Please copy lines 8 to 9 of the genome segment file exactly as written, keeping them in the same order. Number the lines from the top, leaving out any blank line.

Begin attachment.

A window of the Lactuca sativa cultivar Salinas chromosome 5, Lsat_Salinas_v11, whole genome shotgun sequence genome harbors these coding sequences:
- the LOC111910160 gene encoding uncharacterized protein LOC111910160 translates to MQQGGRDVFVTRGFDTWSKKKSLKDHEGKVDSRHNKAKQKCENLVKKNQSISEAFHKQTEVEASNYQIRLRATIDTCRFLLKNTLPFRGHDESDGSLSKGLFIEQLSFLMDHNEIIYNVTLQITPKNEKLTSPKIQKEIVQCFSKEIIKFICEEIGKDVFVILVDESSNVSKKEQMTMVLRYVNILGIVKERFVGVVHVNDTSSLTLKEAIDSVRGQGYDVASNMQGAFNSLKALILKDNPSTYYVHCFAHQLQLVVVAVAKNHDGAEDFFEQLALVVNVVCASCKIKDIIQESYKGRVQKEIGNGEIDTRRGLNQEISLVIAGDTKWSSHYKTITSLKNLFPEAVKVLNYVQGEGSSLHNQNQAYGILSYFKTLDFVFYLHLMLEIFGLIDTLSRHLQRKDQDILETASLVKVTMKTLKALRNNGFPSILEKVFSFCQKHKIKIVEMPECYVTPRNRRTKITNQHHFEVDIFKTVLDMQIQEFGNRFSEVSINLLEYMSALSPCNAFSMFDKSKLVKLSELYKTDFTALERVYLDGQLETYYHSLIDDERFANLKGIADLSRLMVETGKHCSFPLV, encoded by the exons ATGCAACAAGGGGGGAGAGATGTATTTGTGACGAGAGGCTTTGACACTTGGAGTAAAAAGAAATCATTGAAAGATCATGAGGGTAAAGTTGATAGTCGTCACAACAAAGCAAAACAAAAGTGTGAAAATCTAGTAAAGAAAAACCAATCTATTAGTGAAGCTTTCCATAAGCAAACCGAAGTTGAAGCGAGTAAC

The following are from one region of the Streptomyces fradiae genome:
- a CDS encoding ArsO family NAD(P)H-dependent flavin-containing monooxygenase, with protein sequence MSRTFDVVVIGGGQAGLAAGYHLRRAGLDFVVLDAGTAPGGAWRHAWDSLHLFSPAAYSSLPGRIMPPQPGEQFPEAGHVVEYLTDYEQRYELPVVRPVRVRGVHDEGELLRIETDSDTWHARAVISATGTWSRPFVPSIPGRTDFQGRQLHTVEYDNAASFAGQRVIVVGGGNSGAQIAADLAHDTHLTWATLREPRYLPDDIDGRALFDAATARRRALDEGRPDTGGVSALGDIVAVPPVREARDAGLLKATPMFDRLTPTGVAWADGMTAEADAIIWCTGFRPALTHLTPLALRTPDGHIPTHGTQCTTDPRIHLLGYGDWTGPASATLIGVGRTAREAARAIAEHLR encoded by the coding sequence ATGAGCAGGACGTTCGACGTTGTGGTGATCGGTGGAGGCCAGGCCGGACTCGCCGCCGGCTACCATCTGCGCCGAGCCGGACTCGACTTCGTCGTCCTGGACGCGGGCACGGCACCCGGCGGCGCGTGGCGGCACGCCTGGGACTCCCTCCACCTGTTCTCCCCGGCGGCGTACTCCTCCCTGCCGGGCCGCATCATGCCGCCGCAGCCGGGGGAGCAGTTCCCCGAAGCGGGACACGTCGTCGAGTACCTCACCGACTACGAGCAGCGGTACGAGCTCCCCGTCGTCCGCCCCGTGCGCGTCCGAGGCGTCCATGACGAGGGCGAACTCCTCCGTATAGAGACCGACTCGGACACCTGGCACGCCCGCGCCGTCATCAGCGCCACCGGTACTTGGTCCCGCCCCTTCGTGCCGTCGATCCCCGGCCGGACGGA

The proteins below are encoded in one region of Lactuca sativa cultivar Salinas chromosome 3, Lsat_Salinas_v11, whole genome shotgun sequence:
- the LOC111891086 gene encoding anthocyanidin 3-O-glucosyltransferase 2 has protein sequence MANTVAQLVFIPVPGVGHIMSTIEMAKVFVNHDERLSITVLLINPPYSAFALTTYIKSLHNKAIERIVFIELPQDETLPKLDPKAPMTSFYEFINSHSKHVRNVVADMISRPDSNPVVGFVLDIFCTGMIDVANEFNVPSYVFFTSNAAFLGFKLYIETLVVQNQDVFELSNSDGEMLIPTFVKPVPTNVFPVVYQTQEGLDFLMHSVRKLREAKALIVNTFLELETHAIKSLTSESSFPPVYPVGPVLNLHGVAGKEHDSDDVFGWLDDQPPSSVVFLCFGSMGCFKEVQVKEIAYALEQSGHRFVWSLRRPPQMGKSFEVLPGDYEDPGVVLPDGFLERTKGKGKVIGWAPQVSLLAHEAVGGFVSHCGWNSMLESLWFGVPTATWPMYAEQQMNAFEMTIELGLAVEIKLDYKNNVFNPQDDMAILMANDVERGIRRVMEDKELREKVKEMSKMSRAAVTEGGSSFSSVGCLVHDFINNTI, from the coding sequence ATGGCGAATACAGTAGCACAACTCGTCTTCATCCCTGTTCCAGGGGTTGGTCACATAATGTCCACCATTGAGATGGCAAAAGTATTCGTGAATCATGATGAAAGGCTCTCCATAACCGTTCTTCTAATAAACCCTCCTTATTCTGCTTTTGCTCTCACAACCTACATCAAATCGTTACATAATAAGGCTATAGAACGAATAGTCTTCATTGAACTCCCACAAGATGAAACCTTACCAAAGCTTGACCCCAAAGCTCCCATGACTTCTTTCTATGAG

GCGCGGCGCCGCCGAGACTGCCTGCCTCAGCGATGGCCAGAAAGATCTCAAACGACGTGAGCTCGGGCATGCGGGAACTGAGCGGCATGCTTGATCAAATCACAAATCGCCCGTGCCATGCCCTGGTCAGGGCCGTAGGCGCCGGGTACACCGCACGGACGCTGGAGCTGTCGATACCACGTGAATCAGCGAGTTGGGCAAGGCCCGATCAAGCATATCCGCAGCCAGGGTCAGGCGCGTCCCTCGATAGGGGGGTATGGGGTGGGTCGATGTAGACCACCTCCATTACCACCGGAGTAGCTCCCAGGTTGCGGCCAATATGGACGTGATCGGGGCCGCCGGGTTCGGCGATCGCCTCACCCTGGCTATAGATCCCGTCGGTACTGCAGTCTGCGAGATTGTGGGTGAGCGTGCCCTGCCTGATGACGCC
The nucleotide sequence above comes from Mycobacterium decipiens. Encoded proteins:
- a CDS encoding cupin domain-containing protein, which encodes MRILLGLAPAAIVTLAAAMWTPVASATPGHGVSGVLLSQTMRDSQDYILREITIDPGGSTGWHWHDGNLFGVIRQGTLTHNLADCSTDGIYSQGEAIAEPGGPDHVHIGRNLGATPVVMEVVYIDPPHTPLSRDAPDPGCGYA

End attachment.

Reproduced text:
The nucleotide sequence above comes from Mycobacterium decipiens. Encoded proteins:
- a CDS encoding cupin domain-containing protein, which encodes MRILLGLAPAAIVTLAAAMWTPVASATPGHGVSGVLLSQTMRDSQDYILREITIDPGGSTGWHWHDGNLFGVIRQGTLTHNLADCSTDGIYSQGEAIAEPGGPDHVHIGRNLGATPVVMEVVYIDPPHTPLSRDAPDPGCGYA